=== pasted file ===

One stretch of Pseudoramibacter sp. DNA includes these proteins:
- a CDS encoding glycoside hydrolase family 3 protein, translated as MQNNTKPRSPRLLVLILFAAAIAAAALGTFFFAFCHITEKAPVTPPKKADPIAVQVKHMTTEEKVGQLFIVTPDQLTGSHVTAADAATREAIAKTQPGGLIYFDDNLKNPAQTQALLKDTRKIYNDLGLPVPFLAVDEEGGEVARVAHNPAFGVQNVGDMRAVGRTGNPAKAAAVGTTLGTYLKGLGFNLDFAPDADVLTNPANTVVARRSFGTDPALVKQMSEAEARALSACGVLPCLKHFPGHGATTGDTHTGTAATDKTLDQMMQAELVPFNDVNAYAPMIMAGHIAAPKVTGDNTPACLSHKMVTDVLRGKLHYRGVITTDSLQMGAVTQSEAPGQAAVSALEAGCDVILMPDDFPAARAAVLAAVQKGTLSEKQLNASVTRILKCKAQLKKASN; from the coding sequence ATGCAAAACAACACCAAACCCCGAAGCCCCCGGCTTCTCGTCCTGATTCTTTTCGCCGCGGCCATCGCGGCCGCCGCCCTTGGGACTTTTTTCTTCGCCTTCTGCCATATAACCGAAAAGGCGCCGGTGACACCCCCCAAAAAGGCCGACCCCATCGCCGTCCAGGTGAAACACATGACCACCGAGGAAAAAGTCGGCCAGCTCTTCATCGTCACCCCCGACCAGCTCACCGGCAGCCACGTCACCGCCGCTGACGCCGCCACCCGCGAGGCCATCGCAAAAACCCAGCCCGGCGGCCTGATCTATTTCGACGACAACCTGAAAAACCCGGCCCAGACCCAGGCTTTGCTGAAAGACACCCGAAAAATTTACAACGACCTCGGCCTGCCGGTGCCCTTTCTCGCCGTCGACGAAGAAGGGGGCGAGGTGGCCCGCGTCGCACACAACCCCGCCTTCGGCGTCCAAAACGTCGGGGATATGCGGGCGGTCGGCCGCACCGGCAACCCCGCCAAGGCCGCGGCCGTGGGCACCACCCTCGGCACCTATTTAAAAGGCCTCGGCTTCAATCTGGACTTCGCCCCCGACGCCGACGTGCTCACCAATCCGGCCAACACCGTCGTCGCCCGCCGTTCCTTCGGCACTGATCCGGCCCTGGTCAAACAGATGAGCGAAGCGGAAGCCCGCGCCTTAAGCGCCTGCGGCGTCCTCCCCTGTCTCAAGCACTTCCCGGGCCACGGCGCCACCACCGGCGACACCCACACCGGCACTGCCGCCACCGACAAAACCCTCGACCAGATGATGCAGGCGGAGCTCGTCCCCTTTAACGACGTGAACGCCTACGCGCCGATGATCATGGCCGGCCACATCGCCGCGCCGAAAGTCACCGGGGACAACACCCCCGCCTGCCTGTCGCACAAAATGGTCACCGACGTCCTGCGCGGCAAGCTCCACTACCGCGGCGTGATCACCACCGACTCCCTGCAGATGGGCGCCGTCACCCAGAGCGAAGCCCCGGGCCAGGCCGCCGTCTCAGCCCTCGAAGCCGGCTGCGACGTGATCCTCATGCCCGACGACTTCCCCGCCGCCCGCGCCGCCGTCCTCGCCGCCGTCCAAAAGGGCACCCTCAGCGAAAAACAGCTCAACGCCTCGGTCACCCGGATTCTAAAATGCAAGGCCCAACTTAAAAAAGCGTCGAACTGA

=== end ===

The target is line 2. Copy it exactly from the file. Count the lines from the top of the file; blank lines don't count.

- a CDS encoding glycoside hydrolase family 3 protein, translated as MQNNTKPRSPRLLVLILFAAAIAAAALGTFFFAFCHITEKAPVTPPKKADPIAVQVKHMTTEEKVGQLFIVTPDQLTGSHVTAADAATREAIAKTQPGGLIYFDDNLKNPAQTQALLKDTRKIYNDLGLPVPFLAVDEEGGEVARVAHNPAFGVQNVGDMRAVGRTGNPAKAAAVGTTLGTYLKGLGFNLDFAPDADVLTNPANTVVARRSFGTDPALVKQMSEAEARALSACGVLPCLKHFPGHGATTGDTHTGTAATDKTLDQMMQAELVPFNDVNAYAPMIMAGHIAAPKVTGDNTPACLSHKMVTDVLRGKLHYRGVITTDSLQMGAVTQSEAPGQAAVSALEAGCDVILMPDDFPAARAAVLAAVQKGTLSEKQLNASVTRILKCKAQLKKASN; from the coding sequence ATGCAAAACAACACCAAACCCCGAAGCCCCCGGCTTCTCGTCCTGATTCTTTTCGCCGCGGCCATCGCGGCCGCCGCCCTTGGGACTTTTTTCTTCGCCTTCTGCCATATAACCGAAAAGGCGCCGGTGACACCCCCCAAAAAGGCCGACCCCATCGCCGTCCAGGTGAAACACATGACCACCGAGGAAAAAGTCGGCCAGCTCTTCATCGTCACCCCCGACCAGCTCACCGGCAGCCACGTCACCGCCGCTGACGCCGCCACCCGCGAGGCCATCGCAAAAACCCAGCCCGGCGGCCTGATCTATTTCGACGACAACCTGAAAAACCCGGCCCAGACCCAGGCTTTGCTGAAAGACACCCGAAAAATTTACAACGACCTCGGCCTGCCGGTGCCCTTTCTCGCCGTCGACGAAGAAGGGGGCGAGGTGGCCCGCGTCGCACACAACCCCGCCTTCGGCGTCCAAAACGTCGGGGATATGCGGGCGGTCGGCCGCACCGGCAACCCCGCCAAGGCCGCGGCCGTGGGCACCACCCTCGGCACCTATTTAAAAGGCCTCGGCTTCAATCTGGACTTCGCCCCCGACGCCGACGTGCTCACCAATCCGGCCAACACCGTCGTCGCCCGCCGTTCCTTCGGCACTGATCCGGCCCTGGTCAAACAGATGAGCGAAGCGGAAGCCCGCGCCTTAAGCGCCTGCGGCGTCCTCCCCTGTCTCAAGCACTTCCCGGGCCACGGCGCCACCACCGGCGACACCCACACCGGCACTGCCGCCACCGACAAAACCCTCGACCAGATGATGCAGGCGGAGCTCGTCCCCTTTAACGACGTGAACGCCTACGCGCCGATGATCATGGCCGGCCACATCGCCGCGCCGAAAGTCACCGGGGACAACACCCCCGCCTGCCTGTCGCACAAAATGGTCACCGACGTCCTGCGCGGCAAGCTCCACTACCGCGGCGTGATCACCACCGACTCCCTGCAGATGGGCGCCGTCACCCAGAGCGAAGCCCCGGGCCAGGCCGCCGTCTCAGCCCTCGAAGCCGGCTGCGACGTGATCCTCATGCCCGACGACTTCCCCGCCGCCCGCGCCGCCGTCCTCGCCGCCGTCCAAAAGGGCACCCTCAGCGAAAAACAGCTCAACGCCTCGGTCACCCGGATTCTAAAATGCAAGGCCCAACTTAAAAAAGCGTCGAACTGA